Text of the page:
Dr. Timothy A. Hunt (Courtesy of Dr. Timothy A. Hurt)

Citation: American Journal of Veterinary Research 75, 12; 10.2460/ajvr.75.12.1025

As America's Favorite Veterinarian, Dr. Hunt will receive a $500 cash prize, a trip to the 2015 AVMA Annual Convention in Boston, a feature article on the AVMF website, and a community celebration at his clinic for staff and clients. Nominator Kris Mitchell will receive an animal lover's gift pack.

Students win grand prize for pet care innovation

Imagine a product that rewards pet owners for taking their dog on walks and reminds them to schedule a checkup with the veterinarian or to give the cat its heartworm pill.

Veterinary students Jamie Peisel and Katherine Watson did—and the idea won top honors and the $10,000 grand prize as part of the first Veterinary Innovation Challenge. The challenge is an international competition sponsored by the University of Pennsylvania School of Veterinary Medicine and the AVMA PLIT for veterinary students to showcase their business ventures that could impact the future of veterinary medicine.

The competition's panel of judges awarded first place to Peisel and Watson, third-year students at the University of California-Davis School of Veterinary Medicine, for Speak, a digital pet dog and cat collar and accompanying smartphone app.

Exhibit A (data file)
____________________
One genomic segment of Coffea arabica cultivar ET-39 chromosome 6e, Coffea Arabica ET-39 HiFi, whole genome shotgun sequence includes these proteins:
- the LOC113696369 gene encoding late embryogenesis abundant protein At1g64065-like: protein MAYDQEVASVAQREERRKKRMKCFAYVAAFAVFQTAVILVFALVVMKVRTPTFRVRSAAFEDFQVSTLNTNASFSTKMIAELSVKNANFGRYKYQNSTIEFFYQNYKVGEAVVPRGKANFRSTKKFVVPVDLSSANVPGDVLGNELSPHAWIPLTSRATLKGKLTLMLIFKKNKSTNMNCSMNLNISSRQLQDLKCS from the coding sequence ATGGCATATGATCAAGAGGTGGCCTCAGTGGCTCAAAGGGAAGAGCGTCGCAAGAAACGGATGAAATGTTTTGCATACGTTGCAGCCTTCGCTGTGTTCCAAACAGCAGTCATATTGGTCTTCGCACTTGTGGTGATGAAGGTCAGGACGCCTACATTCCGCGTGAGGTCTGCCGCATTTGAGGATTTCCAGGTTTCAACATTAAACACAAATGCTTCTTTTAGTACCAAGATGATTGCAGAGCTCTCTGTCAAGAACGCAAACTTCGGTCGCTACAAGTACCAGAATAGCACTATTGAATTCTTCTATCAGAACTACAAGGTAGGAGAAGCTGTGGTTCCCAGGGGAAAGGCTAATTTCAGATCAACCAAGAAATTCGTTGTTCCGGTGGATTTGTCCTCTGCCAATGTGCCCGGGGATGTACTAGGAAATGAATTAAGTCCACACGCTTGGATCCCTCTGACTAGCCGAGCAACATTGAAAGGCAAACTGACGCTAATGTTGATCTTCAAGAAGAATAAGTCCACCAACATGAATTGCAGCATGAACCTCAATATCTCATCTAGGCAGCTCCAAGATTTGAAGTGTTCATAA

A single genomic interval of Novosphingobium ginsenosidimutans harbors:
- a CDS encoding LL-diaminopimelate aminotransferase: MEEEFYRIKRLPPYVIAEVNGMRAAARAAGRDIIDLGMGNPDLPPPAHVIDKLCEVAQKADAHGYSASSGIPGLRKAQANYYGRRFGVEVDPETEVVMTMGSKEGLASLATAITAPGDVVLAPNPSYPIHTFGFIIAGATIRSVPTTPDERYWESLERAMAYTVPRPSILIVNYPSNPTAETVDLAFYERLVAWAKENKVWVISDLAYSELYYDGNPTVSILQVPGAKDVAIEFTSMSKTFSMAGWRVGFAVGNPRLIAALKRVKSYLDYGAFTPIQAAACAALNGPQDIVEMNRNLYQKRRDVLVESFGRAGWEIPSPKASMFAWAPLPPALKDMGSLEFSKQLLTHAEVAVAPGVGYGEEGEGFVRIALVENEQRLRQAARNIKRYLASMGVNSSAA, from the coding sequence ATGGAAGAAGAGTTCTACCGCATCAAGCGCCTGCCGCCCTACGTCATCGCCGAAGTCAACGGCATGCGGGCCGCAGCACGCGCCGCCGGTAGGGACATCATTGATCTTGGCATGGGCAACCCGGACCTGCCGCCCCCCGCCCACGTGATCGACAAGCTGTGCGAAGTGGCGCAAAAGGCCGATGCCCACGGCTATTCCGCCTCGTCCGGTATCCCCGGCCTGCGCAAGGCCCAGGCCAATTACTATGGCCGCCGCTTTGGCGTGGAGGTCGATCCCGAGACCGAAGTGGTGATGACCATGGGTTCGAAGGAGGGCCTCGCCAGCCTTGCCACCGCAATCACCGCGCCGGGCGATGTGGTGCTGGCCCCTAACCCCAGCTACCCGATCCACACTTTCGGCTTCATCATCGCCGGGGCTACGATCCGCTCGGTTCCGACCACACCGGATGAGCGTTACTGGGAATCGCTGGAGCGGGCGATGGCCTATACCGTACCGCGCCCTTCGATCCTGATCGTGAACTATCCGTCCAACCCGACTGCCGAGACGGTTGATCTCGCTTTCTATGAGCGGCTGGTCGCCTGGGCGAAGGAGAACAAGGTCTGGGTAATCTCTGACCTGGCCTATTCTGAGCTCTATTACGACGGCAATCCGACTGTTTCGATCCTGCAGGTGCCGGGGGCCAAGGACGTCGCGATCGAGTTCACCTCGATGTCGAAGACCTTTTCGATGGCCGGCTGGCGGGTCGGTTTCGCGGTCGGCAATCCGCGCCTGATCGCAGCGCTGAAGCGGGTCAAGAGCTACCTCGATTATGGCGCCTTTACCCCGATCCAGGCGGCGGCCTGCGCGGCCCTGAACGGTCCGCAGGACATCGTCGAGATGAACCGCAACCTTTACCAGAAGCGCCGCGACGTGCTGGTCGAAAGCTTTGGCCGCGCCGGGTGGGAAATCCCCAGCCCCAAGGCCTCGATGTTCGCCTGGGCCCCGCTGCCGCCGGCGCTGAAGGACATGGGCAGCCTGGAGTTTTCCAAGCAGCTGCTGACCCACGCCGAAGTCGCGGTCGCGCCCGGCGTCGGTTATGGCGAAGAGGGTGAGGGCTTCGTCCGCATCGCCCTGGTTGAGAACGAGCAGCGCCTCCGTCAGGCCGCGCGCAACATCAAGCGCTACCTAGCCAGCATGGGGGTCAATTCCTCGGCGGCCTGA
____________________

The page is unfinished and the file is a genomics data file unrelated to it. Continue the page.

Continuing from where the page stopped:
Jamie Peisel, Nikhil Joshi (Veterinary Innovation Challenge executive director), Katherine Watson, and Dr. Linda Ellis of AVMA PLIT

Citation: American Journal of Veterinary Research 75, 12; 10.2460/ajvr.75.12.1025

Using GPS, an accelerometer, and various other technologies, Speak's collar tells pet owners and veterinarians about the pet's location and how active it has been.

The smartphone component gives breed-specific recommendations and reminders about exercise, vaccinations, teeth cleaning, and other preventive care. Users earn “care points” that can be redeemed for products from third-party pet companies.

Additionally, pet owners can use the smartphone app to view instructional videos that encourage follow-through on prescribed veterinary treatments.

Peisel said her team's goal is to have a working prototype early in 2015 and to bring the product to market next September.

Visit for more information about the Veterinary Innovation Challenge and the 2014 finalists.

Session delves into laws on compounding, prescriptions

The ever-changing state and federal rules governing pharmacy within veterinary medicine were the subject of a wide-ranging session during the 2014 AVMA Public Policy Symposium, Sept. 5–6 in Rosemont, Illinois, a forum for leaders of state VMAs and other veterinary associations.

Dr. Frank G. Vice, who is in the practice of human pharmacy and veterinary medicine, offered an overview of the legalities of veterinary compounding.